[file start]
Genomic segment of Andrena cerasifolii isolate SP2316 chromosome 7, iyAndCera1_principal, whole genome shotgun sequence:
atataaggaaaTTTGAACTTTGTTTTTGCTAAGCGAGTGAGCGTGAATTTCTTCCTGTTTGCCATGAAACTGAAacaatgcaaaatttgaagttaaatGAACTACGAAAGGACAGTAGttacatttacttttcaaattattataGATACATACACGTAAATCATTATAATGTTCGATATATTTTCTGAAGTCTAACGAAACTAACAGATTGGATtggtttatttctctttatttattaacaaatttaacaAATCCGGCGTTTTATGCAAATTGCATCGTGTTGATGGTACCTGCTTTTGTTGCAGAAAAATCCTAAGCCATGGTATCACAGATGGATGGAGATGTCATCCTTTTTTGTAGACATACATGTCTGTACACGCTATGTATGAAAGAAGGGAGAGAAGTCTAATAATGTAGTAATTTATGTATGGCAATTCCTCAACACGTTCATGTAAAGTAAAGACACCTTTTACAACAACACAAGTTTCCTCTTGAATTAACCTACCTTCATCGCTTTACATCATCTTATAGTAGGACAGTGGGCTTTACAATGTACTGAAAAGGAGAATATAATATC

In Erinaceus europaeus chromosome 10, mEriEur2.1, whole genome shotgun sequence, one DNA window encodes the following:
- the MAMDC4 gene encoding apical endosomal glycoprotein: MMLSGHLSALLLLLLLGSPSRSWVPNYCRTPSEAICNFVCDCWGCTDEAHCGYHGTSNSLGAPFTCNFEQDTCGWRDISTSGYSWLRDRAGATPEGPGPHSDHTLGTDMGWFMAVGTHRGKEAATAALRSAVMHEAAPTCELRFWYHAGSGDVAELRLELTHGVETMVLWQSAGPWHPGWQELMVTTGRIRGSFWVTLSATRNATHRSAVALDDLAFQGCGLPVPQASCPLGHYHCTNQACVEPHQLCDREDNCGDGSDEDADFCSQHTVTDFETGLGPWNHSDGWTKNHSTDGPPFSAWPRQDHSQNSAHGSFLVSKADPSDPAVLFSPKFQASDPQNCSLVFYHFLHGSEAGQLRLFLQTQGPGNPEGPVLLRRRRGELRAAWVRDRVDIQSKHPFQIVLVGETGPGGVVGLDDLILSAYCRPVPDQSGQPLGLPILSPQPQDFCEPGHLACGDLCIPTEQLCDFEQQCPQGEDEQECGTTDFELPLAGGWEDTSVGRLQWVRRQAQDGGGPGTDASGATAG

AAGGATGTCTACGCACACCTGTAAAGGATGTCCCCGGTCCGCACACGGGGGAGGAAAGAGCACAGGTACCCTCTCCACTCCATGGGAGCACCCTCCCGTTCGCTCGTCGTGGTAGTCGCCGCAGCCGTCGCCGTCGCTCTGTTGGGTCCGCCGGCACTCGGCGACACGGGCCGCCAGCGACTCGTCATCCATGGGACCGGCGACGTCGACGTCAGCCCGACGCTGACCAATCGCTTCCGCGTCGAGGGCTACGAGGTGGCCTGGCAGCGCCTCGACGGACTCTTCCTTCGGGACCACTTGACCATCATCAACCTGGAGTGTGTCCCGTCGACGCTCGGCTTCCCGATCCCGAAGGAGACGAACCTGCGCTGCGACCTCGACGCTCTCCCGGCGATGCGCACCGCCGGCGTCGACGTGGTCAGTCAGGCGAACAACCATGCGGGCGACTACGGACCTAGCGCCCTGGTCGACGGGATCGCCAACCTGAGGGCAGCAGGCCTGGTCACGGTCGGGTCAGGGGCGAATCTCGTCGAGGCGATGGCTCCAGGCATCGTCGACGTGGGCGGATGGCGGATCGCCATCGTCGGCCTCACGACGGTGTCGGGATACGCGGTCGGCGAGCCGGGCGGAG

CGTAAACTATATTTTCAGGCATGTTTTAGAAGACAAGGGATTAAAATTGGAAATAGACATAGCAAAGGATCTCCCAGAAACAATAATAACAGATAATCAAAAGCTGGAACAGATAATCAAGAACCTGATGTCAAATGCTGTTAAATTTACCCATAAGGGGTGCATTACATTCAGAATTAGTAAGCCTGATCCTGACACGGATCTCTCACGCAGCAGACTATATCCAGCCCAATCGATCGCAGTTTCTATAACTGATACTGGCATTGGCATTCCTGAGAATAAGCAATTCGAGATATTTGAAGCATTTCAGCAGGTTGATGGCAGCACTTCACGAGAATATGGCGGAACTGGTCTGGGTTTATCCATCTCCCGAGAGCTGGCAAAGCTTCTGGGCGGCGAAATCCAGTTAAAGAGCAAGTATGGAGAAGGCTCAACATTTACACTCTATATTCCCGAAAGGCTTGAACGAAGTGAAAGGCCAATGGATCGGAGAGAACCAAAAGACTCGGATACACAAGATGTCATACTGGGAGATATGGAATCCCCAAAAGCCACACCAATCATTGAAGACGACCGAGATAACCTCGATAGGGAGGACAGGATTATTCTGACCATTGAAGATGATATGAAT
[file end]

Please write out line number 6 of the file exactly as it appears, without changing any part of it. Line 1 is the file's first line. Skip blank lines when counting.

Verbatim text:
CGTAAACTATATTTTCAGGCATGTTTTAGAAGACAAGGGATTAAAATTGGAAATAGACATAGCAAAGGATCTCCCAGAAACAATAATAACAGATAATCAAAAGCTGGAACAGATAATCAAGAACCTGATGTCAAATGCTGTTAAATTTACCCATAAGGGGTGCATTACATTCAGAATTAGTAAGCCTGATCCTGACACGGATCTCTCACGCAGCAGACTATATCCAGCCCAATCGATCGCAGTTTCTATAACTGATACTGGCATTGGCATTCCTGAGAATAAGCAATTCGAGATATTTGAAGCATTTCAGCAGGTTGATGGCAGCACTTCACGAGAATATGGCGGAACTGGTCTGGGTTTATCCATCTCCCGAGAGCTGGCAAAGCTTCTGGGCGGCGAAATCCAGTTAAAGAGCAAGTATGGAGAAGGCTCAACATTTACACTCTATATTCCCGAAAGGCTTGAACGAAGTGAAAGGCCAATGGATCGGAGAGAACCAAAAGACTCGGATACACAAGATGTCATACTGGGAGATATGGAATCCCCAAAAGCCACACCAATCATTGAAGACGACCGAGATAACCTCGATAGGGAGGACAGGATTATTCTGACCATTGAAGATGATATGAAT